CORRUPTION

Púnica ringleaders hid €11 million in Switzerland and Singapore

Ex-Madrid official and friend thought to have charged commissions to award contracts

Francisco Granados was arrested on October 27, 2014 as part of Operation Púnica.
Francisco Granados was arrested on October 27, 2014 as part of Operation Púnica.Claudio Álvarez

The criminal inquiry into the Púnica bid-rigging scheme, which was broken up in late October with the arrest of 50 people in several Spanish provinces, has found that its two ringleaders have €11 million stashed away in Switzerland and Singapore.

Francisco Granados, a former official with the Madrid regional government, and his business partner David Marjaliza, a constructor, are both in preventive prison on suspicion of leading a ring thought to have unlawfully awarded as much as €250 million in public contracts.

Officials from 46 Madrid municipalities had some degree of involvement with the Púnica ring

Investigators believe that the beneficiaries had been predetermined by the ringleaders after accepting bribes from the corrupt bidders.

The origin of Operation Púnica was the discovery of Swiss bank accounts held by Granados and Margaliza, who often conducted simultaneous transactions with them. Swiss authorities informed Spain about indications of “aggravated money-laundering operations.” Both men held a joint €5.8 million in Switzerland at one point.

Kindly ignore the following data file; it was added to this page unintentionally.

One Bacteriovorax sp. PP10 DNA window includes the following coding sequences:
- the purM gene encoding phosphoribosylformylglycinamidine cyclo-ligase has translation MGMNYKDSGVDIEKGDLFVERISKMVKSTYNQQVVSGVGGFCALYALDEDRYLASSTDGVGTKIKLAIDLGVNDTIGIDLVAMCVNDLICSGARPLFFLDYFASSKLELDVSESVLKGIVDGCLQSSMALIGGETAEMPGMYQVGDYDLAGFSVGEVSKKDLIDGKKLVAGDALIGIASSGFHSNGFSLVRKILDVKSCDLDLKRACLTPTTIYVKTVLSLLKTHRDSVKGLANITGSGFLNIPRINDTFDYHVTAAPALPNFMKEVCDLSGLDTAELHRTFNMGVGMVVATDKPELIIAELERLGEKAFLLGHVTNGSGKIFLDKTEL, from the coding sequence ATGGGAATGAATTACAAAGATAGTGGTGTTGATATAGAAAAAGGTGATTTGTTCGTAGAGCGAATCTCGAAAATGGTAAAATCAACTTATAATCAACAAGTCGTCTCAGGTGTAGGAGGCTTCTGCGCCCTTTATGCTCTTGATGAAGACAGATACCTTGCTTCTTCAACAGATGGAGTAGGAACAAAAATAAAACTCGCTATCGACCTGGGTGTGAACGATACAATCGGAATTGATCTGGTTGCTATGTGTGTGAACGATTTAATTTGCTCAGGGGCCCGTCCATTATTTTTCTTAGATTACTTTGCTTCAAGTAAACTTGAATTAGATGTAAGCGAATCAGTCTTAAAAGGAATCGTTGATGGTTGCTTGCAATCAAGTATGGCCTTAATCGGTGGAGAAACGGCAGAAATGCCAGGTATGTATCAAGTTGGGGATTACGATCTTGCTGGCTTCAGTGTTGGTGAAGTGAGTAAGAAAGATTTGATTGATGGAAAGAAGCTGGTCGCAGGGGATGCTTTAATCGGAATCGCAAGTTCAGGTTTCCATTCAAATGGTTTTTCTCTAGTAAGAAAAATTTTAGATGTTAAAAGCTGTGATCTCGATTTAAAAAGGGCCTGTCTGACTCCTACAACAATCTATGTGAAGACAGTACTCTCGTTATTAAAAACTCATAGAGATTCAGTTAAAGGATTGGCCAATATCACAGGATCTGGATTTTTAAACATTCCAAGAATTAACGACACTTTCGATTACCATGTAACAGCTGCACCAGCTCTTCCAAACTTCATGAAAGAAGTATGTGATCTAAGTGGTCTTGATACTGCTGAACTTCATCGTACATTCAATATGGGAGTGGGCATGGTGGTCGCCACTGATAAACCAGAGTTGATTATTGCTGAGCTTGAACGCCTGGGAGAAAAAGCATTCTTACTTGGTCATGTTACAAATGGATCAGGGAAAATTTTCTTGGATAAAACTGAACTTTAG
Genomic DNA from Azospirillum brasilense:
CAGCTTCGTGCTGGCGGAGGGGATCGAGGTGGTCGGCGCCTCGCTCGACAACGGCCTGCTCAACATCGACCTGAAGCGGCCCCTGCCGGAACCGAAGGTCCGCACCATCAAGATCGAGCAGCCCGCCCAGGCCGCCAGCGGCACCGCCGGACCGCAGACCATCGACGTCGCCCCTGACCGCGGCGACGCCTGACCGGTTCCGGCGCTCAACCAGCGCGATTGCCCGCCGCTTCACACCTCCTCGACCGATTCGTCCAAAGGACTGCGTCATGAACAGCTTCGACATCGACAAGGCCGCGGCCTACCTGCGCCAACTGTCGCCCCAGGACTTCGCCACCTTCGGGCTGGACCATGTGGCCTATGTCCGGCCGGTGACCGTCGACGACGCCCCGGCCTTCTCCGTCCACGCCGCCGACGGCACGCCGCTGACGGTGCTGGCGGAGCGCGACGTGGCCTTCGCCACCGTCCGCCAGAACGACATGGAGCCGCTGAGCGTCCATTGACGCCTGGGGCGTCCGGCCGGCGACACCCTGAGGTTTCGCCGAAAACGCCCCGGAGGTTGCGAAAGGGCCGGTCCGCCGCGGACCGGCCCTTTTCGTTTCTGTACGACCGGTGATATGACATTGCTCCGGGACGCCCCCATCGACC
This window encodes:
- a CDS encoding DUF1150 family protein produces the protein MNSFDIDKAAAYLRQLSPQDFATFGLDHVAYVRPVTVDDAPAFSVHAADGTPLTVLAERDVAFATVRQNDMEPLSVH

Now, the investigation has uncovered four accounts in Singapore along with seven others in Switzerland. The examining magistrate, High Court judge Eloy Velasco, has ordered the Swiss accounts blocked and wants to have the money repatriated to Spanish government coffers as soon as possible.

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Granados, once an aide to former regional premier Esperanza Aguirre – who is now running for mayor of Madrid –  has claimed that he never had more than €300,000 in Switzerland at any time. But investigators have found an account in his name containing €1.6 million, and believe that the money in Marjaliza’s name may also belong to him, as wiretaps show that the latter acted as a front man for his childhood friend.

The money is believed to be the result of commissions paid by companies who wanted to get Madrid government contracts.

Civil Guard officers recently traveled to Switzerland to inspect a safe at a local bank. In it Marjaliza had placed around 20 artworks, including valuable pieces by Antoni Tàpies and Manolo Valdés, which investigators suspect may have been used to launder money from the illegal commissions.

Officials from 46 Madrid municipalities had some degree of involvement with the Púnica ring. At the moment, half a dozen mayors have been connected to the case, but several more local leaders and councilors are also under investigation.

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